Azure Service Bus vs Celery: What are the differences?
Azure Service Bus: Reliable cloud messaging as a service (MaaS) *. It is a cloud messaging system for connecting apps and devices across public and private clouds. You can depend on it when you need highly-reliable cloud messaging service between applications and services, even when one or more is offline; *Celery:** Distributed task queue. Celery is an asynchronous task queue/job queue based on distributed message passing. It is focused on real-time operation, but supports scheduling as well.
Azure Service Bus and Celery can be categorized as "Message Queue" tools.
Celery is an open source tool with 13.1K GitHub stars and 3.36K GitHub forks. Here's a link to Celery's open source repository on GitHub.
According to the StackShare community, Celery has a broader approval, being mentioned in 355 company stacks & 455 developers stacks; compared to Azure Service Bus, which is listed in 11 company stacks and 8 developer stacks.
What is Azure Service Bus?
What is Celery?
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As Sentry runs throughout the day, there are about 50 different offline tasks that we execute—anything from “process this event, pretty please” to “send all of these cool people some emails.” There are some that we execute once a day and some that execute thousands per second.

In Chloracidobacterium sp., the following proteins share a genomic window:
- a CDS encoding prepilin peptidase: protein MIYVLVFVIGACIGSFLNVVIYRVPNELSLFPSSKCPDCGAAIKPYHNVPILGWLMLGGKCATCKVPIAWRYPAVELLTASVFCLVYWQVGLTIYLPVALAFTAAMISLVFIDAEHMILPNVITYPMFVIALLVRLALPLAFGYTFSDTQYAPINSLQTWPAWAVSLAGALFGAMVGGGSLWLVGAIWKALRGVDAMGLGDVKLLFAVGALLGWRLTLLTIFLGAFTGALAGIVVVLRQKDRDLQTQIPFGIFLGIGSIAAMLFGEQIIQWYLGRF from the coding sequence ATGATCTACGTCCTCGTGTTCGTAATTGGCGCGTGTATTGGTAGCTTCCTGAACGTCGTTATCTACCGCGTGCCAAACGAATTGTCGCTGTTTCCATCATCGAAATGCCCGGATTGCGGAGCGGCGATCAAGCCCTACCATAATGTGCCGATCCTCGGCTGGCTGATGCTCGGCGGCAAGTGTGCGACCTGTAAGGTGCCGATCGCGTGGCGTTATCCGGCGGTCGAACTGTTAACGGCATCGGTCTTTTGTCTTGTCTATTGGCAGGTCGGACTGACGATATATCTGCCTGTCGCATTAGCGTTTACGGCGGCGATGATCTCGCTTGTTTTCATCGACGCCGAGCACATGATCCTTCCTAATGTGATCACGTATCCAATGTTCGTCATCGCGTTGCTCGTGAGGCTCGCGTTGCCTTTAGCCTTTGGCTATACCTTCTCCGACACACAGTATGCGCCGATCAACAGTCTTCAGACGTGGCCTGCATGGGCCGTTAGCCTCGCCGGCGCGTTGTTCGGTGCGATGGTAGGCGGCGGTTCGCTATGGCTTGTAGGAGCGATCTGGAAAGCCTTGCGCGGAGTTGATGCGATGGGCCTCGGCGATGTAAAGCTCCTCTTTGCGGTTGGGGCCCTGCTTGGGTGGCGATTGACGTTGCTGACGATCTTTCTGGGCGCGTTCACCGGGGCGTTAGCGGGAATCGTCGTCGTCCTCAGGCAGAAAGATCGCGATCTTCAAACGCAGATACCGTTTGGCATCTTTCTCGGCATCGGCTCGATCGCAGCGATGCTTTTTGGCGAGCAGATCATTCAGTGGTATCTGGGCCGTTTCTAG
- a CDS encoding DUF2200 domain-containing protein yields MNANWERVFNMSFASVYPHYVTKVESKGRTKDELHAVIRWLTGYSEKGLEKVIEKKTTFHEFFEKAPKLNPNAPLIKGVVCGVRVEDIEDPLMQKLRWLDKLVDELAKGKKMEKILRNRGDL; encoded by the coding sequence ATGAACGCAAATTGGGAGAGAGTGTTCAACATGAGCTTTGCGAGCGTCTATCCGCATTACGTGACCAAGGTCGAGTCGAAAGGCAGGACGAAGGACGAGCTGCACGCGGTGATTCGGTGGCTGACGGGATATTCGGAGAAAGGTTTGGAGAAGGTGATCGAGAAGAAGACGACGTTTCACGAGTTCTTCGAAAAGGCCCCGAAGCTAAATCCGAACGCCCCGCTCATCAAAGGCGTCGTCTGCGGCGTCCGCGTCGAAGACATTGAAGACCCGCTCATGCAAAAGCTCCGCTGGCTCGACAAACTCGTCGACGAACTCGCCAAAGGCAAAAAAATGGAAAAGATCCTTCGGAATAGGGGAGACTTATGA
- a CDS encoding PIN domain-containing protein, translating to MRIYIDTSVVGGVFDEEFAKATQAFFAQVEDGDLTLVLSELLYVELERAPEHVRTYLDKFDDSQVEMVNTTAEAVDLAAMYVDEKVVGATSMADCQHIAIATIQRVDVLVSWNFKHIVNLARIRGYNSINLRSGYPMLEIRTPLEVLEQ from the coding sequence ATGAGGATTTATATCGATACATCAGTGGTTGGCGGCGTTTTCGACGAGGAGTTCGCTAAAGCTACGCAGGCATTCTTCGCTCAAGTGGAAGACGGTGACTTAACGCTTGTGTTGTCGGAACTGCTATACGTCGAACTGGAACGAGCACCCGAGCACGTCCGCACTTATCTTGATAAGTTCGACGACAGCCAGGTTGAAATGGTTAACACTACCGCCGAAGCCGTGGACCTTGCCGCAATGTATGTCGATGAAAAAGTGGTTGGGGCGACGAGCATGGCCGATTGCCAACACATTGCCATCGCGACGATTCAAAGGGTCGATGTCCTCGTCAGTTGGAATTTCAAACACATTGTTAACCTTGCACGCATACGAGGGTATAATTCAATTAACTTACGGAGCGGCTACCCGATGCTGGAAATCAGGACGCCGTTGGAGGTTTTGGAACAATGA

Managing this variety requires a reliably high-throughput message-passing technology. We use Celery's RabbitMQ implementation, and we stumbled upon a great feature called Federation that allows us to partition our task queue across any number of RabbitMQ servers and gives us the confidence that, if any single server gets backlogged, others will pitch in and distribute some of the backlogged tasks to their consumers.
Automations are what makes a CRM powerful. With Celery and RabbitMQ we've been able to make powerful automations that truly works for our clients. Such as for example, automatic daily reports, reminders for their activities, important notifications regarding their client activities and actions on the website and more.
We use Celery basically for everything that needs to be scheduled for the future, and using RabbitMQ as our Queue-broker is amazing since it fully integrates with Django and Celery storing on our database results of the tasks done so we can see if anything fails immediately.
All of our background jobs (e.g., image resizing, file uploading, email and SMS sending) are done through Celery (using Redis as its broker). Celery's scheduling and retrying features are especially useful for error-prone tasks, such as email and SMS sending.
For orchestrating the creation of the correct number of instances, managing errors and retries, and finally managing the deallocation of resources we use RabbitMQ in conjunction with the Celery Project framework, along with a self-developed workflow engine.
We maintain a fork of Celery 3 that adds HTTPS support for Redis brokers. The Winning Model currently uses Celery 3 because Celery 4 dropped support for Windows.
We plan on migrating to Celery 4 once Azure ASE supports Linux apps
We used celery, in combination with RabbitMQ and celery-beat, to run periodic tasks, as well as some user-initiated long-running tasks on the server.